We use quantile regression to investigate the short-term return-volatility relation between stock index returns and changes in implied volatility index. Neither the leverage hypothesis nor the volatility feedback hypothesis effectively explains the asymmetric return-volatility relation. Instead, behavioral explanations, such as the affect and representativeness heuristics, are supported by our results, particularly in the short-term; the affect heuristic plays an important role. Moreover, in the context of an extreme volatility change distribution, the affect heuristic and time-pressure dominate. Thus, we observe strong negative and asymmetric relations between each volatility index and its corresponding stock market index. The asymmetry increases monotonically from the median quantile to the uppermost quantile (i.e., 95%); therefore, ordinary least squares (OLS) regression underestimates this relation at upper quantiles. Additionally, the VIX presents the highest asymmetric return-volatility relation, followed by the VSTOXX, VDAX, and VXN. Finally, the observed asymmetry is more pronounced with the new volatility index measure than with the old, at-the-money volatility index measure.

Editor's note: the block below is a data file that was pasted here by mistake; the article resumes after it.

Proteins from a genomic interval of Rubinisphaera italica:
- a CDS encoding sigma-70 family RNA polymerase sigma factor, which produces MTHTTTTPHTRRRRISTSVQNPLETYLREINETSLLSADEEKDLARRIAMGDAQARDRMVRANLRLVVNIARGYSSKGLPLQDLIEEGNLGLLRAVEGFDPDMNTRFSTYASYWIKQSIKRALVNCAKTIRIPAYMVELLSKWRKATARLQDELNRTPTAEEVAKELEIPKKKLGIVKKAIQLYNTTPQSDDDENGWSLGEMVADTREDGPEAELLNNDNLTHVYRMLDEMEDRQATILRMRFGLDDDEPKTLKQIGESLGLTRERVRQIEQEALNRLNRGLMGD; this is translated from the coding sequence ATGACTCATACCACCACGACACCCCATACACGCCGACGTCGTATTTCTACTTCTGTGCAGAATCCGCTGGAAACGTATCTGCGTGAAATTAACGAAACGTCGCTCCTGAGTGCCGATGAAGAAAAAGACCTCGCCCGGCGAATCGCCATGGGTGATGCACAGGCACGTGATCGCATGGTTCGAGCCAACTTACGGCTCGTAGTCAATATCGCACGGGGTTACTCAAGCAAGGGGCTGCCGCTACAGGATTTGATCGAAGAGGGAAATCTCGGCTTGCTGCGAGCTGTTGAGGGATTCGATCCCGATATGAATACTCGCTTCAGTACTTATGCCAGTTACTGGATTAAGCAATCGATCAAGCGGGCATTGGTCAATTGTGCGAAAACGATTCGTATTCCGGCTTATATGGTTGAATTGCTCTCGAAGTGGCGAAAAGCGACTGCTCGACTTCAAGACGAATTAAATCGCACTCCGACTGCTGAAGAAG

Read the full paper at: Quantile Regression Analysis of the Asymmetric Return-Volatility Relation
Source: Badshah, Ihsan, Quantile Regression Analysis of the Asymmetric Return-Volatility Relation (January 26, 2010). Forthcoming in the Journal of Futures Markets. Available at SSRN: http://ssrn.com/abstract=1543213 or http://dx.doi.org/10.2139/ssrn.1543213
Keywords: Asymmetric return-volatility relation, implied volatility, index options, quantile regression, volatility index